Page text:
mercies of his poems,

has not returned

in the burnished 

October light 

spiking through dreams

and the Chinese elms

of East Brown. 

No up-dates or information 

is available beyond 

the rust of civic lawns,

the dying radiance

of roses—a line of clouds 

drifting by without one clause

in the conditional tense

that has me thinking

of the afterlife for a while, 

but seeing nothing

that even approximates 

a basket of sweet by-and-bys 

left by the cat’s dish

on the porch . . . 

 

Nothing for it 

but to be grateful 

for 40-some years, 

for bus fare and

a paper cup of tea

in my hands, 

the time to waste

sitting here with the dust 

on Tulare Street 

where bus drivers 

are as taken with

an ice-white, midday

moon as mystics—

both staring out to 

the same end . . .  

 

Pushing and lifting,

hand-over-hand

all those years,  

I’m at a loss 

to say what’s left 

to do, where 

I’m headed now?  

Houses I knew 

are empty as fields 

in Firebaugh, Fowler, 

or Madera, and 

I almost feel I know 

these workers, 

these pobrecitos who, 

though not nearly my age 

are not all that young, 

who are also waiting 

quietly with a suitcase 

or sun-rotted gym bag, 

one with a sandwich 

in a paper sack —

its grease stain the only spot 

of hope for miles . . . .

Christopher Buckley has recently edited The Long Embrace: Contemporary Poets on the Long Poems of Philip Levine, Lynx House Press, and NAMING THE LOST: THE FRESNO POETS—Interviews & Essays, Stephen F. Austin State Univ. Press, 2021. His work was selected for Best American Poetry 2021 and his most recent book of poetry is One Sky to the Next, winner of the Longleaf Press Book Prize, 2023.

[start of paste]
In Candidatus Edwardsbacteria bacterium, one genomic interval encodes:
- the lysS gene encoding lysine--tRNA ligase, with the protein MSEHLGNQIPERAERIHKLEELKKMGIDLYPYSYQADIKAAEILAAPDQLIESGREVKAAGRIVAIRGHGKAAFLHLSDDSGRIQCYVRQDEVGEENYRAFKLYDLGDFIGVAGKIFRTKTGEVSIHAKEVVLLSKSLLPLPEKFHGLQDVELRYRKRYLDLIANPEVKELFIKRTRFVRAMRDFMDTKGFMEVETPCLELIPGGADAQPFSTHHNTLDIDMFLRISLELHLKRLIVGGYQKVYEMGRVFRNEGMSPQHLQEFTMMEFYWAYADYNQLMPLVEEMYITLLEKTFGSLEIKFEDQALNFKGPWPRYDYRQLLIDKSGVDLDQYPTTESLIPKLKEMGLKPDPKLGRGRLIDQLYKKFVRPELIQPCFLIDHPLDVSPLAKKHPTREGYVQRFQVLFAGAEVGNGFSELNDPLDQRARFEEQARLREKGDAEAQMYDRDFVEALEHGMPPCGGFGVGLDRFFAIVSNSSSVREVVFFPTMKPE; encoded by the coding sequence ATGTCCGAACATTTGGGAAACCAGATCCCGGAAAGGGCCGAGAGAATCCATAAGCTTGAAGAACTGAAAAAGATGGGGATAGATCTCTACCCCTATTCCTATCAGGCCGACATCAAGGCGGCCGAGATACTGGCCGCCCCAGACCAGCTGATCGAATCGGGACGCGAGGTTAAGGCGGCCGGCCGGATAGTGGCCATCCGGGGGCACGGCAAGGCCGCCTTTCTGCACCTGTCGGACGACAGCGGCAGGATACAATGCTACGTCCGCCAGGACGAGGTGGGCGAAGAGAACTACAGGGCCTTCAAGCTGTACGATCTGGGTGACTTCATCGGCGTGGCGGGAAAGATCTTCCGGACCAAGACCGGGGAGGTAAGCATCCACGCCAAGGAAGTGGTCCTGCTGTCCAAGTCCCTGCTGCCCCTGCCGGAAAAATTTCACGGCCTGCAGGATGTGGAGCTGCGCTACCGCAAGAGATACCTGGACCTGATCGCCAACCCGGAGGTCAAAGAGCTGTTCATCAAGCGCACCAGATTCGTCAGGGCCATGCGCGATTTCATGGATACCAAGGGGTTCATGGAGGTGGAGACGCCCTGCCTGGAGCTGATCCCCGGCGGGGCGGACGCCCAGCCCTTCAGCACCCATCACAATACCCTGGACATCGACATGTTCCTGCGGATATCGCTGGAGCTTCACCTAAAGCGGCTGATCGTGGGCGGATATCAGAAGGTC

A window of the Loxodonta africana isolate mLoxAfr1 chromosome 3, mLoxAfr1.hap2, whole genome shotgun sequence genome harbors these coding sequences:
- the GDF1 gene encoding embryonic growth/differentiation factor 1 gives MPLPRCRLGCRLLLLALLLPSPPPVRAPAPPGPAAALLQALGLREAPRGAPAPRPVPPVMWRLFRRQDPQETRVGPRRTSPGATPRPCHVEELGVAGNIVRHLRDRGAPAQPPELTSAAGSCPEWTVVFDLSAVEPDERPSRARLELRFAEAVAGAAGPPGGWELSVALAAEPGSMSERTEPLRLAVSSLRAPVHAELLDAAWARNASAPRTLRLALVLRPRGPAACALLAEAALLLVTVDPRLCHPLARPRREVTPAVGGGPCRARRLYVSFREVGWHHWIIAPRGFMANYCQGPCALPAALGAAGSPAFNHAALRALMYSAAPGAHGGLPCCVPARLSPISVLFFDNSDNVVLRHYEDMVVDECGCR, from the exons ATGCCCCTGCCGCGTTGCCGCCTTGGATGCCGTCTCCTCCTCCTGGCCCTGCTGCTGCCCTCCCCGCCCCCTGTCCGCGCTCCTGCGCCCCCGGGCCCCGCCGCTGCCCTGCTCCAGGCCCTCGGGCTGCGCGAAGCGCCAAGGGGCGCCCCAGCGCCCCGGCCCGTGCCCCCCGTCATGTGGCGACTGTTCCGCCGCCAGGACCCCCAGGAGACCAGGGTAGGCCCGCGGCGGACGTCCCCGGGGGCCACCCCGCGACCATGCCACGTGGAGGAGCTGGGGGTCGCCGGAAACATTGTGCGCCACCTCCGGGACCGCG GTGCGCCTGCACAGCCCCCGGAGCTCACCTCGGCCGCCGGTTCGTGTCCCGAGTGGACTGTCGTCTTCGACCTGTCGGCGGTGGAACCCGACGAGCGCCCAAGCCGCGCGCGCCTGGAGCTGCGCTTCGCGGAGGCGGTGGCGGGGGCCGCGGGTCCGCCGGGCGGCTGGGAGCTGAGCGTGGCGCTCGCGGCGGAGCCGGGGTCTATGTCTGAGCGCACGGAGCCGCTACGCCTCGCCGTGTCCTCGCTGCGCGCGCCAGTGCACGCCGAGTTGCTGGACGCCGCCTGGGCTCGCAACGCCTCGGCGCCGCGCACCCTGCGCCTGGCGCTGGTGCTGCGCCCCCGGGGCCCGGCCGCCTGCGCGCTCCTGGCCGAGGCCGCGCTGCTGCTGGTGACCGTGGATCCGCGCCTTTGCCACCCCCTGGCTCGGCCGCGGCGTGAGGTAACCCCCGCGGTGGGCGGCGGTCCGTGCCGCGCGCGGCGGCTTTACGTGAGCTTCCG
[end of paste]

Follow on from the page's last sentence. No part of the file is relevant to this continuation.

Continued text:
About the Poems: This one, “Long Time Ago Tomorrow,” got going with a phrase I heard, intended for some “senior” humor, re “just the other day” relating to recently or long ago. That resonated for me in a more serious way of course as everything has gone by so quickly, and I go back to childhood often now trying to make sense of what I didn’t know but had some vague notion of. Tying a lot then from “just the other day” images and events together here, some of my favorite bits from Casablanca, and going back to my days in Fresno and my best poet pal there Jon Veinberg who we lost way too soon. So that movement through time, the little dust of remembrance and meaning I can glean from it.

Thank you for reading Nine Mile Magazine.

Nine Mile Fall 2023 Vol 11 No 2 Cover: Red chair and ottoman, book laid open on the ottoman, glasses atop the book.